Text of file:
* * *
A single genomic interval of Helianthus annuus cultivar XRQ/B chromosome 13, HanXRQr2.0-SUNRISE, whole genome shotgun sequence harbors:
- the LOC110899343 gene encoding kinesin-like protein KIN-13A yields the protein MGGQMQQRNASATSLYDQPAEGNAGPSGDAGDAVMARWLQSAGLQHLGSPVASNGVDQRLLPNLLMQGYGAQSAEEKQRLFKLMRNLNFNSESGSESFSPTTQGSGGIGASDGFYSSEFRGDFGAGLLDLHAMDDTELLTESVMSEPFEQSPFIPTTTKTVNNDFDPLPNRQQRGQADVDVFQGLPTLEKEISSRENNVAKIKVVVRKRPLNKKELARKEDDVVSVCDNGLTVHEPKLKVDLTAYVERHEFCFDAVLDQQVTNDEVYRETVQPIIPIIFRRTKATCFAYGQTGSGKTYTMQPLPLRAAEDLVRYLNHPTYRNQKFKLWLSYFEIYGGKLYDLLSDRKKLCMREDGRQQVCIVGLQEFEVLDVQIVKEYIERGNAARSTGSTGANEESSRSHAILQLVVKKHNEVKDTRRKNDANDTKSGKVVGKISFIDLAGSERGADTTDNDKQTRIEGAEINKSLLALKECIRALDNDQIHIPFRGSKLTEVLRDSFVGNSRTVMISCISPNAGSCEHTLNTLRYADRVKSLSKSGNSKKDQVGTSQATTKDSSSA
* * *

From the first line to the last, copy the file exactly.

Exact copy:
A single genomic interval of Helianthus annuus cultivar XRQ/B chromosome 13, HanXRQr2.0-SUNRISE, whole genome shotgun sequence harbors:
- the LOC110899343 gene encoding kinesin-like protein KIN-13A yields the protein MGGQMQQRNASATSLYDQPAEGNAGPSGDAGDAVMARWLQSAGLQHLGSPVASNGVDQRLLPNLLMQGYGAQSAEEKQRLFKLMRNLNFNSESGSESFSPTTQGSGGIGASDGFYSSEFRGDFGAGLLDLHAMDDTELLTESVMSEPFEQSPFIPTTTKTVNNDFDPLPNRQQRGQADVDVFQGLPTLEKEISSRENNVAKIKVVVRKRPLNKKELARKEDDVVSVCDNGLTVHEPKLKVDLTAYVERHEFCFDAVLDQQVTNDEVYRETVQPIIPIIFRRTKATCFAYGQTGSGKTYTMQPLPLRAAEDLVRYLNHPTYRNQKFKLWLSYFEIYGGKLYDLLSDRKKLCMREDGRQQVCIVGLQEFEVLDVQIVKEYIERGNAARSTGSTGANEESSRSHAILQLVVKKHNEVKDTRRKNDANDTKSGKVVGKISFIDLAGSERGADTTDNDKQTRIEGAEINKSLLALKECIRALDNDQIHIPFRGSKLTEVLRDSFVGNSRTVMISCISPNAGSCEHTLNTLRYADRVKSLSKSGNSKKDQVGTSQATTKDSSSA